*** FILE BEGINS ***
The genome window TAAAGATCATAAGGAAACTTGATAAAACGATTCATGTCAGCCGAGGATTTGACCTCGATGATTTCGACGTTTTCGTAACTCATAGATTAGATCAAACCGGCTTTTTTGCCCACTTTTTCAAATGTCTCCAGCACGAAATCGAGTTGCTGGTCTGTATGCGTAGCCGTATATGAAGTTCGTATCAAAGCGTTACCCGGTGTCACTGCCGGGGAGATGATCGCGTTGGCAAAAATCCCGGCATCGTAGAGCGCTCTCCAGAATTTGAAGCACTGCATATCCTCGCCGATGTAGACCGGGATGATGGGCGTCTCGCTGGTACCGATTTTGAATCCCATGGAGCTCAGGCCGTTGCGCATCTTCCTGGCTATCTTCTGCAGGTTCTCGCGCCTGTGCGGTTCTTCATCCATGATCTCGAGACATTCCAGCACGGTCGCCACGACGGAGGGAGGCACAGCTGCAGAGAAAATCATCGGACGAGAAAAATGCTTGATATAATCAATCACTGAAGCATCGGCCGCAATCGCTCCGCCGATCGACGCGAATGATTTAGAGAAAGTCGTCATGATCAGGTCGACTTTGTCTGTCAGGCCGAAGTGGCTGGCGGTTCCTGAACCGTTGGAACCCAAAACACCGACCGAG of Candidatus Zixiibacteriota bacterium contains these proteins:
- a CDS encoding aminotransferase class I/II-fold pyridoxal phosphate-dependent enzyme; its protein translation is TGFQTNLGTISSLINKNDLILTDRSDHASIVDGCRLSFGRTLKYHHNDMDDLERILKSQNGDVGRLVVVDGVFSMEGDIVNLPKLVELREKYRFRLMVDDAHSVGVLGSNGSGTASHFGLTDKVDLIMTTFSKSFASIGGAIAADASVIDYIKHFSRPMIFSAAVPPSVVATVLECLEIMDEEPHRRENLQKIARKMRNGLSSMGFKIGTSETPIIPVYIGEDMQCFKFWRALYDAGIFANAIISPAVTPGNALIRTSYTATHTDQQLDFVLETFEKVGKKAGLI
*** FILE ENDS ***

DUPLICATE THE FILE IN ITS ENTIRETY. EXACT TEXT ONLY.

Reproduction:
The genome window TAAAGATCATAAGGAAACTTGATAAAACGATTCATGTCAGCCGAGGATTTGACCTCGATGATTTCGACGTTTTCGTAACTCATAGATTAGATCAAACCGGCTTTTTTGCCCACTTTTTCAAATGTCTCCAGCACGAAATCGAGTTGCTGGTCTGTATGCGTAGCCGTATATGAAGTTCGTATCAAAGCGTTACCCGGTGTCACTGCCGGGGAGATGATCGCGTTGGCAAAAATCCCGGCATCGTAGAGCGCTCTCCAGAATTTGAAGCACTGCATATCCTCGCCGATGTAGACCGGGATGATGGGCGTCTCGCTGGTACCGATTTTGAATCCCATGGAGCTCAGGCCGTTGCGCATCTTCCTGGCTATCTTCTGCAGGTTCTCGCGCCTGTGCGGTTCTTCATCCATGATCTCGAGACATTCCAGCACGGTCGCCACGACGGAGGGAGGCACAGCTGCAGAGAAAATCATCGGACGAGAAAAATGCTTGATATAATCAATCACTGAAGCATCGGCCGCAATCGCTCCGCCGATCGACGCGAATGATTTAGAGAAAGTCGTCATGATCAGGTCGACTTTGTCTGTCAGGCCGAAGTGGCTGGCGGTTCCTGAACCGTTGGAACCCAAAACACCGACCGAG of Candidatus Zixiibacteriota bacterium contains these proteins:
- a CDS encoding aminotransferase class I/II-fold pyridoxal phosphate-dependent enzyme; its protein translation is TGFQTNLGTISSLINKNDLILTDRSDHASIVDGCRLSFGRTLKYHHNDMDDLERILKSQNGDVGRLVVVDGVFSMEGDIVNLPKLVELREKYRFRLMVDDAHSVGVLGSNGSGTASHFGLTDKVDLIMTTFSKSFASIGGAIAADASVIDYIKHFSRPMIFSAAVPPSVVATVLECLEIMDEEPHRRENLQKIARKMRNGLSSMGFKIGTSETPIIPVYIGEDMQCFKFWRALYDAGIFANAIISPAVTPGNALIRTSYTATHTDQQLDFVLETFEKVGKKAGLI